This was the Spice Girls moment, and debate: Were these frosted cupcakes really a vehicle for feminism? And how much reversion back to the glory days of prefeminism should girls and women accept—even celebrate—given that we now allegedly had it all? Despite their Wonderbras and bare thighs, the Spice Girls advocated “girl power.” They demanded, in their colossal, intercontinental hit “Wannabe,” that boys treat them with respect or take a hike. Their boldfaced liner notes claimed that “The Future Is Female” and suggested that they and their fans were “Freedom Fighters.” They made Margaret Thatcher an honorary Spice Girl. “We’re freshening up feminism for the nineties,” they told the Guardian. “Feminism has become a dirty word. Girl Power is just a ’90s way of saying it.”
Fast-forward to 2008. Talk about girl power! One woman ran for president and another for vice president. Millions of women and men voted for each of them. The one who ran for vice president had five children, one of them an infant, yet it was verboten to even ask whether she could handle the job while tending to a baby. At the same time we had a female secretary of state, and the woman who had run for president became her high-profile successor. And we have Lady Gaga, power girl of the new millennium. Feminism? Who needs feminism anymore? Aren’t we, like, so done here? Okay, so some women moaned about the sexist coverage of Hillary Clinton, but picky, picky, picky.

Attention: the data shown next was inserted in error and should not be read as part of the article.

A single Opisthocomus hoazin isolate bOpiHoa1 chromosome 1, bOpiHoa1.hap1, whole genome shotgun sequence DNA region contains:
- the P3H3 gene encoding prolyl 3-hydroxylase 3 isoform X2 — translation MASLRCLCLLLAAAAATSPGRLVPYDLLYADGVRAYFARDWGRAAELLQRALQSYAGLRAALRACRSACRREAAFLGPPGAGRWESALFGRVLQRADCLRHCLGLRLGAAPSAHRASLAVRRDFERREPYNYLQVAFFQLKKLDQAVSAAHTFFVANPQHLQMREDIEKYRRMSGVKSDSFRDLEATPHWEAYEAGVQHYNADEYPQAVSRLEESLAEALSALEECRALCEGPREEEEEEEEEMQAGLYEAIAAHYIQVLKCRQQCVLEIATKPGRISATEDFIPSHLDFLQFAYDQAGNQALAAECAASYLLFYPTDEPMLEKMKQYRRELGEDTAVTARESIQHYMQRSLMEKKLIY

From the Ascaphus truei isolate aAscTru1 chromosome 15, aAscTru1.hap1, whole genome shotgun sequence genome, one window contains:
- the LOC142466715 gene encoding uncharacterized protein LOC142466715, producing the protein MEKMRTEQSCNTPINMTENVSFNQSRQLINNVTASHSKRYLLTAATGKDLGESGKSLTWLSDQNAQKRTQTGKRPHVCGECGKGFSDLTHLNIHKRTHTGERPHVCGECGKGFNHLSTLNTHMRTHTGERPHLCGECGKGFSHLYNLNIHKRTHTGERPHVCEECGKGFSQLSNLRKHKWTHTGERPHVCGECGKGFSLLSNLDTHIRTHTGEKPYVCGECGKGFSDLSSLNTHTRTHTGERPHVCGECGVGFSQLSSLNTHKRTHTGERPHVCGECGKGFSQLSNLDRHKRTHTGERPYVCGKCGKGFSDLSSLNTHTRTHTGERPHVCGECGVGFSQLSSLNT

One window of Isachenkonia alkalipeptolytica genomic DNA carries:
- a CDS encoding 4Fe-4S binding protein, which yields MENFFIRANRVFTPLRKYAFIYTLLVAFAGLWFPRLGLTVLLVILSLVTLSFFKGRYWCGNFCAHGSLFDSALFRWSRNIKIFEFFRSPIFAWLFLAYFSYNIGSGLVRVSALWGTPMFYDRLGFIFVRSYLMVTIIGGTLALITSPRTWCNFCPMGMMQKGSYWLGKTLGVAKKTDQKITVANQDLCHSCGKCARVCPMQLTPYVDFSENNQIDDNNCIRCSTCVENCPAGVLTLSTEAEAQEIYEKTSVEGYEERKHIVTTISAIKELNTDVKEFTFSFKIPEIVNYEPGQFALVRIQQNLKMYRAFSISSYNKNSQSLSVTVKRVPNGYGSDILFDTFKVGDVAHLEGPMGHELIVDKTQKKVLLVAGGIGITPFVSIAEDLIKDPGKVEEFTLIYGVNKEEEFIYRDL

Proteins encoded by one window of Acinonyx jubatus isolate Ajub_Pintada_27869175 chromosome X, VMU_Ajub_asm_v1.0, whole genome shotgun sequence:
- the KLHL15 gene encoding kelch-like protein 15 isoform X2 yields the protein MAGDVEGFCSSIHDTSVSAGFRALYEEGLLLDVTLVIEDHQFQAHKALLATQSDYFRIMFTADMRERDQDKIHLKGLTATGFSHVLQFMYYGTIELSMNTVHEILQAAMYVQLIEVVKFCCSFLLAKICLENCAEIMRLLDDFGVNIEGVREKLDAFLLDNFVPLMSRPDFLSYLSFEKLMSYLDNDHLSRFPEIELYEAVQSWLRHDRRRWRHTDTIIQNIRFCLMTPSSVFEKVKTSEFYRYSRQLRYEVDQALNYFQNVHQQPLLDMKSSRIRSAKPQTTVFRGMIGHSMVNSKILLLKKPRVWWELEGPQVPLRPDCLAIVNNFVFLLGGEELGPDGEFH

Indeed, eight years earlier, career antifeminist Christina Hoff Sommers huffed in her book, The War Against Boys: How Misguided Feminism Is Harming Our Young Men, that girls were getting way too much attention and, as a result, were going to college in greater numbers and much more likely to succeed while boys were getting sent to detention, dropping out of high school, destined for careers behind fast-food counters, and so beaten down they were about to become the nation’s new “second sex.” Other books like The Myth of Male Power and The Decline of Males followed suit, with annual panics about the new “crisis” for boys. Girl power? Gone way too far.
Fantasies of power
In 1999, one year before Sommers’ book came out, the top five jobs for women did not include attorney, surgeon or CEO. They were, in order, secretaries, retail and personal sales workers (including cashiers), managers and administrators, elementary school teachers and registered nurses. Farther down among the top 20 were bookkeepers, receptionists, cooks and waitresses. In 2007, when presumably some of the privileged, pampered girls whose advantages over boys Sommers had kvetched about had entered the workforce, the top five jobs for women were, still, secretaries in first place, followed by registered nurses, elementary and middle school teachers, cashiers and retail salespersons.